We don’t think much about blinking. For the most part, it’s an involuntary process that keeps our eyes hydrated. But when we blink, we lose information, even if it’s just for a fraction of a second. In fact, during a typical day, blinking means you spend about 44 minutes with your eyes closed.

This is why, when we’re watching something that interests us, we tend to blink less often. Again, it’s not something we think about, just an involuntary response to not wanting to miss out on whatever has captured our attention.

A recent study of the blink patterns of two-year-olds –some of whom were typically developing children and some of whom had an autism spectrum disorder—revealed fascinating insights on what is actually happening in their brains.  Noticing that children blink less often while watching videos, researchers wondered if toddlers with autism, who have impairments in social communications, would show the same blink patterns as typically developing kids.

They showed 93 toddlers a video featuring two children in a wagon who get into an argument over whether the wagon door should be open or shut.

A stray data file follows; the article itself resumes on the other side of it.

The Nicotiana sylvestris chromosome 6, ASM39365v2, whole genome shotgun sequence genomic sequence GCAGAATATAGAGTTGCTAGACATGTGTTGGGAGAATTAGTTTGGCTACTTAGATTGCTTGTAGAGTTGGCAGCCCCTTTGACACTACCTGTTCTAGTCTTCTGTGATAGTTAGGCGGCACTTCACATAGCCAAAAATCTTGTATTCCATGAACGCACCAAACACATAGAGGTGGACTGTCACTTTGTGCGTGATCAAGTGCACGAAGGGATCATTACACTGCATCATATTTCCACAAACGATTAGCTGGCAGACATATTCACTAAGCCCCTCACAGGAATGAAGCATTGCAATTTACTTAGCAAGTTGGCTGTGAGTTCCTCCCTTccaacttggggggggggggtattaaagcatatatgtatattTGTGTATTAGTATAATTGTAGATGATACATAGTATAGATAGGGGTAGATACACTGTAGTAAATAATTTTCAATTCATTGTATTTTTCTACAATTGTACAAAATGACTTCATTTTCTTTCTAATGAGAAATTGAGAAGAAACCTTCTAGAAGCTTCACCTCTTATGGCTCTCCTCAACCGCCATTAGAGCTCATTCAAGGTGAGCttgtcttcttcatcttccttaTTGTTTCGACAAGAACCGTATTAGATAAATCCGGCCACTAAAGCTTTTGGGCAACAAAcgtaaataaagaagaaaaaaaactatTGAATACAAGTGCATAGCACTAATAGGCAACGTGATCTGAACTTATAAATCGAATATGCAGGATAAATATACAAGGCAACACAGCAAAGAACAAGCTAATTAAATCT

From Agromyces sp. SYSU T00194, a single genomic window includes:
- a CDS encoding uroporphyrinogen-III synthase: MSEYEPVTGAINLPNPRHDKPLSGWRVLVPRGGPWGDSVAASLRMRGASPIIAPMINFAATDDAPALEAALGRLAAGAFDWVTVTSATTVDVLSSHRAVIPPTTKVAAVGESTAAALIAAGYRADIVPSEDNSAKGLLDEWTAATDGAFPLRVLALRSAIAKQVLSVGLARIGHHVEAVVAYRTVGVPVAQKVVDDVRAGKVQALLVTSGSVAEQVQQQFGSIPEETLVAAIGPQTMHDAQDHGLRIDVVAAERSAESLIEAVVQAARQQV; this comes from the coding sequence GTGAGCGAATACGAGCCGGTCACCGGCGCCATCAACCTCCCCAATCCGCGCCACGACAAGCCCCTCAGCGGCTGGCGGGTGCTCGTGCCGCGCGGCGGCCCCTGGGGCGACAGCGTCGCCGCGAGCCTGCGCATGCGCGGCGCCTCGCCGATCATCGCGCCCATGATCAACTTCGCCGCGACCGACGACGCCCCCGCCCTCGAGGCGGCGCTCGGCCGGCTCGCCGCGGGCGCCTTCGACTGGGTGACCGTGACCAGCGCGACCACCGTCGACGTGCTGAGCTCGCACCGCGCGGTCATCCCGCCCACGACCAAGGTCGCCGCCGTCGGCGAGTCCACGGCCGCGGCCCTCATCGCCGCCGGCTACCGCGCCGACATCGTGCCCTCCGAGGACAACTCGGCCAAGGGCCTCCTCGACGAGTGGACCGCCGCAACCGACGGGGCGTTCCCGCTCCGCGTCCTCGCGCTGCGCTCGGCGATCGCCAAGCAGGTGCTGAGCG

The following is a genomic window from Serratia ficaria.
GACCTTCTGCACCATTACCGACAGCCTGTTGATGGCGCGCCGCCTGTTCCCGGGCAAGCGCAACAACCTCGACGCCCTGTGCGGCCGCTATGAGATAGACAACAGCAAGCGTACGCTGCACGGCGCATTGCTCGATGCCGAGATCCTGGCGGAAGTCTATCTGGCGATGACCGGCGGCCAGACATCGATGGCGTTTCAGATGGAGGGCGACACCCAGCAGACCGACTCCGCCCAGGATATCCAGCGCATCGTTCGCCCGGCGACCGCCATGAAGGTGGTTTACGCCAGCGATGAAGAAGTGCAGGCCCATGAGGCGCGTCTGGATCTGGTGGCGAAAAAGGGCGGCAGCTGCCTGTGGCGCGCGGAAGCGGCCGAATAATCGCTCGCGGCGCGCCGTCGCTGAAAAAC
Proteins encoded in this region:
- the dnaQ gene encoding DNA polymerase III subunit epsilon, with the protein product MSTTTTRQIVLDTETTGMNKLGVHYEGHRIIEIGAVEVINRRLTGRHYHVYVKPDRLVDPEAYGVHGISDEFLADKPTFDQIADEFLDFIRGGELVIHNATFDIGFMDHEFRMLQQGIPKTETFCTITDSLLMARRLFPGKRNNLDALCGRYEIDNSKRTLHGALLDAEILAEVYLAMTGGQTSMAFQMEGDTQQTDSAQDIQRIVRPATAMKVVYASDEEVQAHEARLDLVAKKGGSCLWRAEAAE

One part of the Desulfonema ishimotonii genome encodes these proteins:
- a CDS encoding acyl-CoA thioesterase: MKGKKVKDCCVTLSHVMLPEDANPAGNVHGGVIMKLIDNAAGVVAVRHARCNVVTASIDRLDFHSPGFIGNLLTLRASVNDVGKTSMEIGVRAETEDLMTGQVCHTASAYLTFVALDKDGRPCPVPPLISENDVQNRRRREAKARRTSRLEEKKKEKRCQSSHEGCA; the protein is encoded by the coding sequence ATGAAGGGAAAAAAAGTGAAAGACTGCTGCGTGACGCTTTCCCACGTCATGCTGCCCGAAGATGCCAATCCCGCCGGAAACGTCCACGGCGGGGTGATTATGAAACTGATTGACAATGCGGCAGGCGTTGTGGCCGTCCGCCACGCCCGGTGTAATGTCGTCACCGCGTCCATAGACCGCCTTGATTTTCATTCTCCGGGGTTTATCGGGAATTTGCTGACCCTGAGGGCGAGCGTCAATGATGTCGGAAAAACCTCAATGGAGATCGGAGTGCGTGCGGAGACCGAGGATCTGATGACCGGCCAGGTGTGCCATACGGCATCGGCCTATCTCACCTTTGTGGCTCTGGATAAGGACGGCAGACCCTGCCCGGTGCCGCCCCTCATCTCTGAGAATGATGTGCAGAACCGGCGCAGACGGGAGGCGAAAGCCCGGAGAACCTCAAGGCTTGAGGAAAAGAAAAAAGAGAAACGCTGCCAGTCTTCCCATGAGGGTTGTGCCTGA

What they discovered was that typically developing toddlers blink less—indicating increased interest—during the emotional exchange between the two children in the video.

Toddlers with autism, however, blinked less—indicating increased interest—during the parts of the video that showed physical objects in motion, such as the wagon door being slammed.

Geraldine Dawson, chief science officer for Autism Speaks, says that if a child is not visually engaged with the social world, it can “impact the development of neural systems that underlie social behavior which rely on social stimulation for development.”

One of the benefits of the study is that it provides a way to measure a child’s interest and engagement with various stimuli, and can even be used to gauge the effectiveness of various therapies.